Research Activities, March 2014
Lack of insurance and poorer health create double jeopardy for blacks and Hispanics
Blacks and Hispanics are not only more likely to be uninsured than whites, but they also report worse health at most ages compared to whites. This leads to a situation where minorities face living in health insurance "double jeopardy:" being uninsured while also in poorer health and, therefore, at higher risk of needing medical care, concludes a new study by AHRQ researcher, James B. Kirby, Ph.D., and Toshiko Kaneda, Ph.D.,of the Population Reference Bureau. The rates of disability and ill health begin rising among the near-elderly before age sixty-five. The study found that the black-white difference in the proportion of uninsured was at its widest in the 55–59 age group (12 percent) and the Hispanic-white difference was near its widest in the 40–45 age group (29 percent), both ages when medical needs are likely rising. This may translate into more years spent in insurance double jeopardy.
When the researchers focused on the expected years of life spent in the double jeopardy of being uninsured and in poorer health, they estimated that the expected years of life spent in double jeopardy was 11 years for Hispanics, compared to 6 years for blacks and 4 years for whites.
Overall, the researchers found that Americans can expect to live 13 years without health insurance coverage, which makes up 17 percent of their total life expectancy. But the racial and ethnic disparities are stark: Hispanics can expect to live 24 years without health insurance coverage compared to 14 years for blacks and 10 years for whites. There are also large differences in years spent in the other insurance categories. Both blacks and Hispanics can expect to live well over twice as many years covered by Medicaid compared to whites (15 and 13 years vs. 6 years).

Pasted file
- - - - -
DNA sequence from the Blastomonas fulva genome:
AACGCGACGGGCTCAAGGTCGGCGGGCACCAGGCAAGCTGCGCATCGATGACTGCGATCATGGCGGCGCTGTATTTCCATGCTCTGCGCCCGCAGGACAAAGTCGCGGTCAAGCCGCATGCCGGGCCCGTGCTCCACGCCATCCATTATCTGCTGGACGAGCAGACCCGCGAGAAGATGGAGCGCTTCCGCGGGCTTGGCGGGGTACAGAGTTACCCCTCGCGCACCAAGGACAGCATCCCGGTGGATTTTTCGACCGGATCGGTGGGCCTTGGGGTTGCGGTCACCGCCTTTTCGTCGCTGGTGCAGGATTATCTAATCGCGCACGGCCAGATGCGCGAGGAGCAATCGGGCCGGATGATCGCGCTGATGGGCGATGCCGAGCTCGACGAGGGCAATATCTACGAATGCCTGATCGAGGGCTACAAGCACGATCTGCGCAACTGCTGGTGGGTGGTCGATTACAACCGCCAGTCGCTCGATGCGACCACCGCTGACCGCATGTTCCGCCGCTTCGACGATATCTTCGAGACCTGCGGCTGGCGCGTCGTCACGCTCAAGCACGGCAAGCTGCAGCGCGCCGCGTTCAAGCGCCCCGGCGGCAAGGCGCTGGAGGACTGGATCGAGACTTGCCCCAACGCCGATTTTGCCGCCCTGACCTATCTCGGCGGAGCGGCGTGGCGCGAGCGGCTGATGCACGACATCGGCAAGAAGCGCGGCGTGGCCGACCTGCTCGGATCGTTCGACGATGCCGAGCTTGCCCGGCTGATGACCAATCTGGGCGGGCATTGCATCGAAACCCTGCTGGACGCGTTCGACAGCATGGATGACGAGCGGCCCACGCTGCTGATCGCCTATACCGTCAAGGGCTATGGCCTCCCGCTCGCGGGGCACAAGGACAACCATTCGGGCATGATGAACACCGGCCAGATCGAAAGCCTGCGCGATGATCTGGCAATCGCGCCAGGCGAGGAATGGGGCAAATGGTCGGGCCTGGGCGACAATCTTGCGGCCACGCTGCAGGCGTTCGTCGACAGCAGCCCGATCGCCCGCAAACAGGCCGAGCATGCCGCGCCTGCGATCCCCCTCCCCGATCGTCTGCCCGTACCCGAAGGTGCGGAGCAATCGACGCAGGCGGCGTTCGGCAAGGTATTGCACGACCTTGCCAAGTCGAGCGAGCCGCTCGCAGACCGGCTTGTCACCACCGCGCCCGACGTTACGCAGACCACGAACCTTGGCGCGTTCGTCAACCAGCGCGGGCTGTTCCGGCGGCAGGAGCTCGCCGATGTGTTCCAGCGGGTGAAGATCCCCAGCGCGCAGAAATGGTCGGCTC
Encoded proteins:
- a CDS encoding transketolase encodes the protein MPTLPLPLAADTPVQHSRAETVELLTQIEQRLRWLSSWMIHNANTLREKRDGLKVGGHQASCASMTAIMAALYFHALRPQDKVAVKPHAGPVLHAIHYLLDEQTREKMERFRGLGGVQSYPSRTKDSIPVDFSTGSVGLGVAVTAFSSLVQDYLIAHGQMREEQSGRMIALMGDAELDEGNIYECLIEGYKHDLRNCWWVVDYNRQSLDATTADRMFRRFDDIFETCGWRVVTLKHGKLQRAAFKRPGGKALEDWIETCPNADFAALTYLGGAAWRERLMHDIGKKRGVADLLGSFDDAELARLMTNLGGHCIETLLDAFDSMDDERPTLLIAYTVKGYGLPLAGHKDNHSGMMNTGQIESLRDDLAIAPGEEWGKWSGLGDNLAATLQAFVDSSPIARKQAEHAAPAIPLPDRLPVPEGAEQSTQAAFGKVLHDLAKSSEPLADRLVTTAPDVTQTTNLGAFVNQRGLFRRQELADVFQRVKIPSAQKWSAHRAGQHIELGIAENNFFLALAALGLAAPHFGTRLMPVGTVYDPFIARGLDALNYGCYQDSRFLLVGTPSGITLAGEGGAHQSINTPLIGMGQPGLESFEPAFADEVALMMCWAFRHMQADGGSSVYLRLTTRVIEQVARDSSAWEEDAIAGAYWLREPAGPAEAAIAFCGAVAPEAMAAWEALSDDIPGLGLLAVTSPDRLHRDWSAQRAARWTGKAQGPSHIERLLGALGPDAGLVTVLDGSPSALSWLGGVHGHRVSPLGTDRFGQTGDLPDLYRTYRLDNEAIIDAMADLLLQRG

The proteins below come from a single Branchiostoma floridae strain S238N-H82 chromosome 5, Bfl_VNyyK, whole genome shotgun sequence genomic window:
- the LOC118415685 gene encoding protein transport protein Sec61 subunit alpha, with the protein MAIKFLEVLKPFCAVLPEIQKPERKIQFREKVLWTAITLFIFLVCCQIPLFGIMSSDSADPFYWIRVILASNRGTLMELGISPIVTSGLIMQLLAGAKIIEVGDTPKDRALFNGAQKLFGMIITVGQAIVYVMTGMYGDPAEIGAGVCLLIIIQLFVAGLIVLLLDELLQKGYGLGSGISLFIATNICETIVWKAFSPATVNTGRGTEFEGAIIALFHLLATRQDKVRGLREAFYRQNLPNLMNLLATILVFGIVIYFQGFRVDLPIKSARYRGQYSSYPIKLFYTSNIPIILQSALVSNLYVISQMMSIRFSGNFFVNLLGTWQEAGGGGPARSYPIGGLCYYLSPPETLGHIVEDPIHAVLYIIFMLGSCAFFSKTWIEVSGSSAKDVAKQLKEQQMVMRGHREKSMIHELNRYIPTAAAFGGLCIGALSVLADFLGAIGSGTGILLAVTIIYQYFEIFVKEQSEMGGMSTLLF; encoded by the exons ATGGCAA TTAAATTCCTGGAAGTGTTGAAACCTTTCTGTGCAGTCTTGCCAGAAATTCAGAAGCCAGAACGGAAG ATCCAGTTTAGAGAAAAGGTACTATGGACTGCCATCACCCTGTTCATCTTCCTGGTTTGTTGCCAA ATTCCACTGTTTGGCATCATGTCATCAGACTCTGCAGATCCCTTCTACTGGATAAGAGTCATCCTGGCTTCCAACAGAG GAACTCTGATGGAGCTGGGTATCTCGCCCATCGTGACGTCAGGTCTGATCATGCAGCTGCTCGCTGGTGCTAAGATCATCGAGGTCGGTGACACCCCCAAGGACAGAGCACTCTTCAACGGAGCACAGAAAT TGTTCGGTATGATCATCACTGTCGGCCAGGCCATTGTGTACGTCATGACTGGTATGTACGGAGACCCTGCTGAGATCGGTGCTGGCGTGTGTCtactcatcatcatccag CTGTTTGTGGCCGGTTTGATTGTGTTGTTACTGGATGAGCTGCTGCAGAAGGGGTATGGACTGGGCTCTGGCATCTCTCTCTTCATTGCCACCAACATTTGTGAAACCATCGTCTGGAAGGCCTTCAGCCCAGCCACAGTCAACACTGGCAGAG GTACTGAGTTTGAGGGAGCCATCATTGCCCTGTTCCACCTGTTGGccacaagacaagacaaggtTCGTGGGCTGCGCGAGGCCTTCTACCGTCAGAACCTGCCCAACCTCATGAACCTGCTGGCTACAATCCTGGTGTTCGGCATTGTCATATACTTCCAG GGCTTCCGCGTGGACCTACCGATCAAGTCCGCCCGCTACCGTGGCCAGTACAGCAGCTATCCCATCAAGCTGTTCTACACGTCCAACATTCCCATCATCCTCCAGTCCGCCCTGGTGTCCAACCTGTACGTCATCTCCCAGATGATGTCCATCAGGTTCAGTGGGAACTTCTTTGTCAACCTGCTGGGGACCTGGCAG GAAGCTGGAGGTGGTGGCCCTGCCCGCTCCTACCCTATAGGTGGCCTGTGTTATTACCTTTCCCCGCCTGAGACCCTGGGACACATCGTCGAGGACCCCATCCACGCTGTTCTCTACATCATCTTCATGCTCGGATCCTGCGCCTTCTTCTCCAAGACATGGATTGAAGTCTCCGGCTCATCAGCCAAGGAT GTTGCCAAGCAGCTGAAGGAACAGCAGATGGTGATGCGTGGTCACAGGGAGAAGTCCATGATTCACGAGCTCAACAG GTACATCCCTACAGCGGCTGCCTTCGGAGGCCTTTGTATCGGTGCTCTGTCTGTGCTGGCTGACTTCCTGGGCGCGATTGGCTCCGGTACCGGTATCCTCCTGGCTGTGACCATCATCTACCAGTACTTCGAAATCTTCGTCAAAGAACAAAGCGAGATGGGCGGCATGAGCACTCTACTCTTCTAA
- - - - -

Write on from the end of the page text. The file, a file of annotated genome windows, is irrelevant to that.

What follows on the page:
The researchers suggest that the life expectancy measures used in their study have the potential to reframe the discussion of disparities toward a focus on disadvantage over a lifetime. The findings were based on mortality data for 2008 from life tables published by the National Center for Health Statistics and self-reported insurance and health status for 2008 from AHRQ's Medical Expenditure Panel Survey, a series of nationally representative, longitudinal surveys that collect information for the U.S. civilian, noninstitutionalized population.
See "Double jeopardy measure suggests blacks and Hispanics face more severe disparities than previously indicated," by James B. Kirby, Ph.D., and Toshiko Kaneda, Ph.D., in Health Affairs 32(10), pp. 1766-1772, 2013. Reprints (AHRQ Publication No. 14-R009) are available from AHRQ.